Banning teenager from using online dating apps and websites may help shield minors from online sexual predators but as with most technology, there is a loophole. While Tinder is linked through Facebook which can help verify a user’s age, a teenager can create a Facebook account with a fake age and gain access to the online dating app. This not only puts the teen at risk but also can hurt adults as well. There have been occurrences where teens have gotten adults in trouble with the law for being untruthful about their online age.

Felony charges for misinformation

Photo by:

Photo by:

Last June two Clearfield, Utah men were arrested when a 13 year old boy posed as an 18 year old on the men-only dating app Grindr and solicited the two adults for sexual relations. After meeting the teen at a hotel where he was staying with his parents, one of the men was arrested on sodomy charges while the other was charged with dealing harmful materials to a minor for exchanging nude photos with the 13 year old.

Ask for ID

Users of these online dating apps are cautioned to be wary and report instances of teens posing as adults. Parents are also cautioned to be mindful of what websites and apps minors are accessing through personal laptops or smartphones. Those facing criminal charges for crimes involving online dating apps are encouraged to seek representation from a criminal defense attorney.

Utah Woman Charged With Child Kidnapping Her Own Grandson

A Heber, Utah woman was arrested and charged with child kidnapping after she took her own grandson and fled the state.

Unauthorized trip with Grandma

56 year old Donna E. Jones was arrested last week after she took her almost 2 year old grandson and fled the state of Utah. Jones, who is the child’s paternal grandmother, was located along with her grandchild over 1200 miles away in Tulsa, Oklahoma. The child’s mother had just been awarded full custody of the child and police have determined that the non-custodial father helped the grandmother in the kidnapping following the court proceedings which were not in his favor.

First degree child kidnapping

Although the grandchild suffered no injuries on his unauthorized trip with grandma and was with a known family member and not a stranger, Donna E. Jones is still facing anywhere from 5 years to life in prison. Child kidnapping is a first degree felony and is defined under Utah Code 76-5-301.1 as when a person “intentionally or knowingly, without authority of law, and by any means and in any manner, seizes, confines, detains, or transports a child under the age of 14 without the consent of the victim’s parent or guardian”. In the case of Donna Jones, she had consent of a parent, just not the parent with custodial rights.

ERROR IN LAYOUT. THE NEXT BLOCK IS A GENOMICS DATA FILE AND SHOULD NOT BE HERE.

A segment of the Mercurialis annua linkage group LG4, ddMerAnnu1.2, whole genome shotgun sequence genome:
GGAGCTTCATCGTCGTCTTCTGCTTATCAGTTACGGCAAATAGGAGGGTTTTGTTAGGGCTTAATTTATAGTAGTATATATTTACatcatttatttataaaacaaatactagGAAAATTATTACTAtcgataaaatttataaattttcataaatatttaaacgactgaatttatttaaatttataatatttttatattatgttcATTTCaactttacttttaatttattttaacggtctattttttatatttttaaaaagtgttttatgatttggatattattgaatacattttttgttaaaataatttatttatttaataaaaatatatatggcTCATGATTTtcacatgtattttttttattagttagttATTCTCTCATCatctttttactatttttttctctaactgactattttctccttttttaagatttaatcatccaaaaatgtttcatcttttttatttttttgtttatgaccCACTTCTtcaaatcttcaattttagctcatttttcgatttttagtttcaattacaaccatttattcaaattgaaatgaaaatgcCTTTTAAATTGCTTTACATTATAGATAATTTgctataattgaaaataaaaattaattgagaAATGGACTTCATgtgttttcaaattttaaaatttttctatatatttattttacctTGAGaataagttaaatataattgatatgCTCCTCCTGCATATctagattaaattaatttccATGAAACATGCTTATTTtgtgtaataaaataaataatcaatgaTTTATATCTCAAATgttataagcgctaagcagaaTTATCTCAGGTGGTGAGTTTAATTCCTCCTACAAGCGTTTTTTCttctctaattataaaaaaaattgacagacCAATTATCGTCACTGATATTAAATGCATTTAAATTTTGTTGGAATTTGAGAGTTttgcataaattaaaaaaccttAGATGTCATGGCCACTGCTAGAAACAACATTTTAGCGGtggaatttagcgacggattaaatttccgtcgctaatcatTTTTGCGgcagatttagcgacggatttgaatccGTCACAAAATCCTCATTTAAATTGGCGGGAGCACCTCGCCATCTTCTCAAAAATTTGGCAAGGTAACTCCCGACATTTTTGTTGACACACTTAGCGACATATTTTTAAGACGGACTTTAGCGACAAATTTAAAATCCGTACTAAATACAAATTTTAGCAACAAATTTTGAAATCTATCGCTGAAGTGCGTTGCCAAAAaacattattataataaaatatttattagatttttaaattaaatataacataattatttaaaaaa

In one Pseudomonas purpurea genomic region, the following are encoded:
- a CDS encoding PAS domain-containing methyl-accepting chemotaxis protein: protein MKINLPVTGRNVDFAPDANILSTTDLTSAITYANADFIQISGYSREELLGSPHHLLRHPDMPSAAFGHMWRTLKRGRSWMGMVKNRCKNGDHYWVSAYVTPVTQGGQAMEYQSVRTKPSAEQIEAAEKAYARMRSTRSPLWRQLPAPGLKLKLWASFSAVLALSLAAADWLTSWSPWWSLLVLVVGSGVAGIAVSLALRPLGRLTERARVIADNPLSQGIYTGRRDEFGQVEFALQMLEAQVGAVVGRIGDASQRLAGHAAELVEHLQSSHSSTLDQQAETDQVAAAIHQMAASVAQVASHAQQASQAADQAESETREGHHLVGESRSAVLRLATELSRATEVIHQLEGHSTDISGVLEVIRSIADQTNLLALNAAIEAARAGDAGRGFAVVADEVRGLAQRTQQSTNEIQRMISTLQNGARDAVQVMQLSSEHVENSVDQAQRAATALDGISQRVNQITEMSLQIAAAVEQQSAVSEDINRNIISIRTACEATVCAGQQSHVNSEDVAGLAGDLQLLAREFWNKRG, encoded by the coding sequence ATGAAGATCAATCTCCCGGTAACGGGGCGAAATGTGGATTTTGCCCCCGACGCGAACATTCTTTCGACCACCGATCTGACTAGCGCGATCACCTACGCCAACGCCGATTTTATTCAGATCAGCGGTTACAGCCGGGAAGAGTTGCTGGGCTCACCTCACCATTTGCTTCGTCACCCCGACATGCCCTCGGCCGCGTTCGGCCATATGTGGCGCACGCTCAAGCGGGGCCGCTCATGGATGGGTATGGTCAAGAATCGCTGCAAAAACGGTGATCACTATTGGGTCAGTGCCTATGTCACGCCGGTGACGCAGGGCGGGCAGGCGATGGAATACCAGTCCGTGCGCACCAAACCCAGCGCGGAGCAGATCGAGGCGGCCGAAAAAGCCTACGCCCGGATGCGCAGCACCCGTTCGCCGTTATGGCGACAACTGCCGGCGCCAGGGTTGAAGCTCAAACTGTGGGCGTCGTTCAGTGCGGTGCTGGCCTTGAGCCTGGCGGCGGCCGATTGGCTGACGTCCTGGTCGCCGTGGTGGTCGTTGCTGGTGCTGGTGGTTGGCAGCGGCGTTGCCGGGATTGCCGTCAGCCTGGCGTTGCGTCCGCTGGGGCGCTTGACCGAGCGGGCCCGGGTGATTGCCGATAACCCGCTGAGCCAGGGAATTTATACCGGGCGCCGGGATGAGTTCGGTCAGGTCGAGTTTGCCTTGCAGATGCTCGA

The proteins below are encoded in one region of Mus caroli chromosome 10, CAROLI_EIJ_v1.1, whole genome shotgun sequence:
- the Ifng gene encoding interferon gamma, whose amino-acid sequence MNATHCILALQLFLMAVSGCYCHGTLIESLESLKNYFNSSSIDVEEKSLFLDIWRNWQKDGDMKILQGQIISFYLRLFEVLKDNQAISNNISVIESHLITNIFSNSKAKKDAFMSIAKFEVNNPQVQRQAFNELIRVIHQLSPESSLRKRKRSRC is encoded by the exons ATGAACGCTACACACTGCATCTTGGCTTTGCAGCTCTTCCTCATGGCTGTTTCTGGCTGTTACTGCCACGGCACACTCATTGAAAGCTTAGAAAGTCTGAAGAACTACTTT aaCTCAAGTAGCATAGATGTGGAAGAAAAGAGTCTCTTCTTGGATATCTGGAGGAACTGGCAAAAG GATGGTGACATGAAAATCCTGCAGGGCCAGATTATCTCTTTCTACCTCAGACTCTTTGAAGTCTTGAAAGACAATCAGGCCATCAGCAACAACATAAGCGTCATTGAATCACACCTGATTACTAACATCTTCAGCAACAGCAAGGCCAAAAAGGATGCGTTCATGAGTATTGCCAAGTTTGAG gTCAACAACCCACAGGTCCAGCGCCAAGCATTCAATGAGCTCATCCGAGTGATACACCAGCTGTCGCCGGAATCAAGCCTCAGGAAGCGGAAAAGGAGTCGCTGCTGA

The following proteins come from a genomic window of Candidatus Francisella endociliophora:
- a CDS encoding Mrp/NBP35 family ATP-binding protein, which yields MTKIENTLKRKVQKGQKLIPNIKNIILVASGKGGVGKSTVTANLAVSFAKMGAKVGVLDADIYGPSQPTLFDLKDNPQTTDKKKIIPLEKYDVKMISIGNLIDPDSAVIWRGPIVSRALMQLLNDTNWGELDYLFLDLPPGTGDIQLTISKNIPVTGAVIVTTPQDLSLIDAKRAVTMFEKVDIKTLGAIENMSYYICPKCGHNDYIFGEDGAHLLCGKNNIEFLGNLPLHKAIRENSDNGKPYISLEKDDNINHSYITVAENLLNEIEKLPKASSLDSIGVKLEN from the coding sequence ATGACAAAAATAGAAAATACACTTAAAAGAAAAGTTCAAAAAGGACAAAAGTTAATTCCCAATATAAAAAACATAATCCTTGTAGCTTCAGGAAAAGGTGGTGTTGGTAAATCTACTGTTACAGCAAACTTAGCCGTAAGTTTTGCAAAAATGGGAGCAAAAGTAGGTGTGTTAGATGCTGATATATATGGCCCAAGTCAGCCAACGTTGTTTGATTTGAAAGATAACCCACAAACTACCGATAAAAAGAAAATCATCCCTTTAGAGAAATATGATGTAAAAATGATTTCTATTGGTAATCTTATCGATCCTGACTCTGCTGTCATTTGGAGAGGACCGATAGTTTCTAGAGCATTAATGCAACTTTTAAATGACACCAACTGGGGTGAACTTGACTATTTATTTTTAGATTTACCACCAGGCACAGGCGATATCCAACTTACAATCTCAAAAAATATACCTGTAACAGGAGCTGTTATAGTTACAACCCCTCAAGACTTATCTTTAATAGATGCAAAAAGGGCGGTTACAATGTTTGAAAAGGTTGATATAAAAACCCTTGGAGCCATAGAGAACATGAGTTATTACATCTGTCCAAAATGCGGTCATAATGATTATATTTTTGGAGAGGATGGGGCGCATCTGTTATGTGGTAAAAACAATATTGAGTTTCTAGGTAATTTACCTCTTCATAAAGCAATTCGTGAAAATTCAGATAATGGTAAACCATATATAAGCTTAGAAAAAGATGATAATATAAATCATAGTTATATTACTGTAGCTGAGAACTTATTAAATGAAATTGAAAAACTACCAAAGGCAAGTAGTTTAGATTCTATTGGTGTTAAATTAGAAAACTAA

Stranger danger

While the mention of child kidnapping brings to mind a stranger snatching up a child while a parent isn’t watching, stranger abductions really only account for about one-fourth of all child kidnappings. According the National Crime Information Center, almost half of all child kidnapping cases are of children taken by a family member. In the majority of cases, the family member charged with child kidnapping is the non-custodial parent, but could involve other family such as grandparents, aunts, uncles, and even siblings.

Prison time for disagreeing with court decisions

Child custody hearings can often leave one parent or other relatives feeling like they got the short end of the stick. Unfortunately, family members may act irrationally for fear of not seeing the children as often as they would like. For anyone facing child kidnapping charges for making a bad decision following a child custody hearing, contact a criminal defense attorney immediately.